Google’s foray into productivity apps with its Docs, Slides, and Sheets apps has been a success. At Google I/O 2014, the company announced that its app suite will feature full QuickOffice integration and allow for native Office editing within Google’s own Chrome and Android apps. The mobile office suite also added Slides to its offerings.
Two years ago, Google purchased QuickOffice and since then, it has been hard at work incorporating the service into its own productivity app suite. With Android L and the latest version of Chrome, Google fully integrated QuickOffice’s great functionality into its apps. Now, users will be able to edit and create documents when they are offline. Users will also be able to edit native Microsoft Office Word Docs in the Google Docs app.
Previously, Gmail would convert the Word doc into a Google Docs file. So now, when you receive an email from a colleague or friend with a Word document attached, you can open the Word file in the Google Docs app in its original format. All changes you make will be saved on the Word file and you can email the edited document back to its sender in its original format.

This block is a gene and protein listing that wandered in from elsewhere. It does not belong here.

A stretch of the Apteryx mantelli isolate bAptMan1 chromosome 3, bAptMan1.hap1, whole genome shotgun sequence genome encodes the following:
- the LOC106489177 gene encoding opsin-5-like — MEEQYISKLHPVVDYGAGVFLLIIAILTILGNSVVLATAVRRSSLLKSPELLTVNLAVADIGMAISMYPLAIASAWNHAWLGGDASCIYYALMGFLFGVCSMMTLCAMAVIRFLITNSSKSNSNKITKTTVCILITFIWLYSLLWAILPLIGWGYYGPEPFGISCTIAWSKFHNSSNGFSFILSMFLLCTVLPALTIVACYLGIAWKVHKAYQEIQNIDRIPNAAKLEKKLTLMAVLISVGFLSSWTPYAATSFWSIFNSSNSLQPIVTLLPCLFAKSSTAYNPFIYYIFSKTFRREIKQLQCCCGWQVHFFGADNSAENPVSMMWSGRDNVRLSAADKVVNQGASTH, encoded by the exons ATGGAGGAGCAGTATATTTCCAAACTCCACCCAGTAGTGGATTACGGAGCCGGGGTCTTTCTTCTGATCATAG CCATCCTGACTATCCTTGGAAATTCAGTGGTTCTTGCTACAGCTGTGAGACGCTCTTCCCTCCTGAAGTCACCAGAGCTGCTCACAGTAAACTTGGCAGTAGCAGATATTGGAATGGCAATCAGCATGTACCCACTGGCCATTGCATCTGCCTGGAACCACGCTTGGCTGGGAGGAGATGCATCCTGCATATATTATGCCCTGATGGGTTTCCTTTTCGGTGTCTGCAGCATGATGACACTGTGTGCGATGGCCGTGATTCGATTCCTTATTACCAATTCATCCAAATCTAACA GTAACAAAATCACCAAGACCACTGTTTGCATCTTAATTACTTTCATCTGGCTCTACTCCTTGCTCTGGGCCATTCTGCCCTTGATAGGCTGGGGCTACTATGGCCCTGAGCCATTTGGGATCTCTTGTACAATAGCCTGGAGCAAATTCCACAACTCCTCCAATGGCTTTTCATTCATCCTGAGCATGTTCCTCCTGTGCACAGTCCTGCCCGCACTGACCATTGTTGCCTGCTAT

Google hopes that these updates to its productivity apps will encourage even more people to switch from Microsoft Office and the traditional windows infrastructure to Google’s app suite and Chrome OS. So far, the company’s evangelical efforts have succeed. Google says that Drive now has 190 million 3o day active users and that more established businesses, startups, and schools are converting to Google’s setup on Chrome.
Android head Sundar Pichai announced that 67 of the top 100 startups use Google’s services, as do 58 percent all Fortune 500 companies and 72 of the top 100 universities.
To encourage more enterprises to make the switch, Google introduced Drive for Work, which offers special encryption for added security and unlimited cloud storage for just $10 per user each month.